Over at Bloomberg, the estimable Leonid Bershidsky, a former Russian newspaper editor, outlines one little-noted element in Monday's congressional hearings with FBI director James Comey in his pieced titled "Why the Comey Hearing Is Scary To A Russian."

You definitely want to read it, but the short answer is that Comey told Congress he didn't know what Gazprom is.  Gazprom is a company so vast and so omnipresent in understanding Russian affairs that it's the equivalent of the FSB chief saying at a Russian hearing that he had never heard of ExxonMobil, Bershidsky notes.

Now, it's possible that Comey meant he didn't know much about it in detail, or that the thought of discussing it with an ignorant Democrat boob, which is who his questioner was, gave him a headache just to think about, but it might just mean he doesn't really know.

It calls to mind that understanding anything about Russia – particularly its history in the 1990s involving its hideous transition from communism – is a task that takes time and effort.  How would anyone understand Gazprom?  It takes knowing your oligarchs, knowing how privatization and reform as the country exited communism were botched, and understanding how massive opportunities were wasted because of the failure of the U.S. during the Clinton administration to give the country competent advice (they gave bad, exceptionally bad, advice, and let the International Monetary Fund give even more bad advice).  It take knowing how these oligarchs rose to power.  It takes understanding how the Chechen Wars evolved from gang activity in Moscow, how those gangs integrated with the rise of the oligarchs, such as Boris Berezovsky and others.  It takes understanding how these gangs infiltrated Russia's security organs, rendering some indistinguishable from gangs but also out of the control of the central government.  This is why Putin cannot be blamed for every weird hit job that emerges out of Russia.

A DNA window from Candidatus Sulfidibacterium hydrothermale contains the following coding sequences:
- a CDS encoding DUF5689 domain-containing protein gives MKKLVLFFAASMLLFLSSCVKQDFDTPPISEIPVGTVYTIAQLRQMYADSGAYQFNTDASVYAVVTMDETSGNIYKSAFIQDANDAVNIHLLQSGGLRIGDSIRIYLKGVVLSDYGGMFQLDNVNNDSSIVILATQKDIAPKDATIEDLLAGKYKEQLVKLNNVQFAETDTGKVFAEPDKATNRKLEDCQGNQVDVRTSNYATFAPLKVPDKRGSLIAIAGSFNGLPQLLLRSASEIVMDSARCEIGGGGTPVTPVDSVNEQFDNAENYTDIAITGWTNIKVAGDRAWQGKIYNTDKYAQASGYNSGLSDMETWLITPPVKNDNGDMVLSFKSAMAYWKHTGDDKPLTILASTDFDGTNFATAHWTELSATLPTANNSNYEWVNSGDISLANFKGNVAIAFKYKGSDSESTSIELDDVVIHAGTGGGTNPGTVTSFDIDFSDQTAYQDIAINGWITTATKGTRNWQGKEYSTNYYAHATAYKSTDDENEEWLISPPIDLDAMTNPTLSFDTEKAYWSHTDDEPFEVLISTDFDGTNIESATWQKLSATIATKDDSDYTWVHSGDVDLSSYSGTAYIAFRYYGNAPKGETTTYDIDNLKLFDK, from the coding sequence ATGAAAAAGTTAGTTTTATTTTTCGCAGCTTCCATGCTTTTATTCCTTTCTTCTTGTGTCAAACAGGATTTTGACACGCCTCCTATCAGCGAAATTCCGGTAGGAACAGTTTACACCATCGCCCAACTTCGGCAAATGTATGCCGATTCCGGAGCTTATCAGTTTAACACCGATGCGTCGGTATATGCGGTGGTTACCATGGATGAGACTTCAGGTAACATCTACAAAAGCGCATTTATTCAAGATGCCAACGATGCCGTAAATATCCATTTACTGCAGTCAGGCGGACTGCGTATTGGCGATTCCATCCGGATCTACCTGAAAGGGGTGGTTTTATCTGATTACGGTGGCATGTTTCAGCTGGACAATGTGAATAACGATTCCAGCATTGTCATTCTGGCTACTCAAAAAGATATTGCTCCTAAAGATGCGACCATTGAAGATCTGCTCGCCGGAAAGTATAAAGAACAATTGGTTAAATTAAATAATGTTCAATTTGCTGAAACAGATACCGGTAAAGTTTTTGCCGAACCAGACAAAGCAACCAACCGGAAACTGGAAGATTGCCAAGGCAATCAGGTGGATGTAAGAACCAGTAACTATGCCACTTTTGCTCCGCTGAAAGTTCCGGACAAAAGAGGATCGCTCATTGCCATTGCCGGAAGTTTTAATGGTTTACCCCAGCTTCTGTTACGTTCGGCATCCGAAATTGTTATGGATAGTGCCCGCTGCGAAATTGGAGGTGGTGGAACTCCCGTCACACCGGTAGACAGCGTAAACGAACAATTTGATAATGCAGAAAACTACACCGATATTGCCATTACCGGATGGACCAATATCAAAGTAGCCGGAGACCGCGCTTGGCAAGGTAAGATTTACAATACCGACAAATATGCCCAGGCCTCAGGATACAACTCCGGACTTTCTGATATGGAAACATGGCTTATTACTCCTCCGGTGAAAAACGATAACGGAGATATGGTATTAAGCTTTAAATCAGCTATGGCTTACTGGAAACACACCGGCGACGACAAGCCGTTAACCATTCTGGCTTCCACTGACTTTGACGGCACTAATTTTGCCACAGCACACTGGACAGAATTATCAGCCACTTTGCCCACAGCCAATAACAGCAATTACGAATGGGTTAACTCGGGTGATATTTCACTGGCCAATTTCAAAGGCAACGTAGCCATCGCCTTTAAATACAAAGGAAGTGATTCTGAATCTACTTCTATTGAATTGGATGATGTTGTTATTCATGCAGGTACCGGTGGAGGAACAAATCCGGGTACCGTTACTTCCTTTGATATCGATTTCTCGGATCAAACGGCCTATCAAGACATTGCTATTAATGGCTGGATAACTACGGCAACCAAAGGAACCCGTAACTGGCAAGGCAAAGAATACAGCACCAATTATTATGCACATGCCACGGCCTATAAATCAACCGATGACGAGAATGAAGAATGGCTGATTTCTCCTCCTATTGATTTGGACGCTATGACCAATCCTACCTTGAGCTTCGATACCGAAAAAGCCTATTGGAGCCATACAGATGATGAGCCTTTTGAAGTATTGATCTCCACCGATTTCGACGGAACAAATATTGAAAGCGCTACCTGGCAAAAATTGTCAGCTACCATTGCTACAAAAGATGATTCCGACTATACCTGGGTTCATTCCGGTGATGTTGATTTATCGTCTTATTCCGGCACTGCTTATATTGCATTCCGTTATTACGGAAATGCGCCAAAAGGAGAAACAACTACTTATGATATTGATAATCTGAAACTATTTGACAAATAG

Most of all, studying Russia and its recent past is what enables an understanding of the rise of Vladimir Putin.  Three excellent sources for mastering this, and it will take time and intellectual firepower, are The Last Tsar, by Steven Lee Myers of the New York Times; Putin's Kleptocracy, by Russian scholar Karen Dawisha; and The Godfather of the Kremlin, by since murdered Forbes journalist Paul Klebnikov. 

If you don't spend time on these topics, Russia looks like a muddled mess, a riddle wrapped in a mystery inside an enigma, as Churchill put it.  Read this stuff, and it's not so mysterious.  One wants to hope that Comey has read this stuff or material even more informative, but his answer on Gazprom is a bit worrisome and serves only to whip up an atmosphere of hostility to Russia – even when it is not warranted, Bershidsky argues, which cannot be a useful thing.

Meanwhile, as I argued a couple weeks ago here, the state of Russian area studies is pretty weakened, indeed, creating a vast void of ignorance for American policymakers:

How many Russians do most Americans know, anyway?  How many kids in school study the Russian language?  On the other side of the equation, how many Americans do most Russians know?  The connections are negligible.  Other than from a small wave of immigrants from the 1980s and 1990s, the Russians are largely unknown to us.  Since the Cold War's end in 1991, Russian language and Russian area studies at universities have dwindled precipitously, to just 371 bachelor's degrees, 12 master's degrees, and one – count 'em, one – doctoral degree.  Those figures are from 2014, and the Department of Education hasn't gotten around to updating them in the past three years, but the trend line from the charts is clear: it's a 66% decline since 1969, and it's the only strategic language and studies area that has seen any such decline.  Chinese, Arabic, and Korean have all seen soaring gains.  Russian is the only one that has fallen.  Neither we nor the intelligence community has the knowledge base needed to make informed decisions about the country.

Bershidsky is right.  I really hope Comey wasn't telling all when he told the Democrat he'd never heard of Gazprom.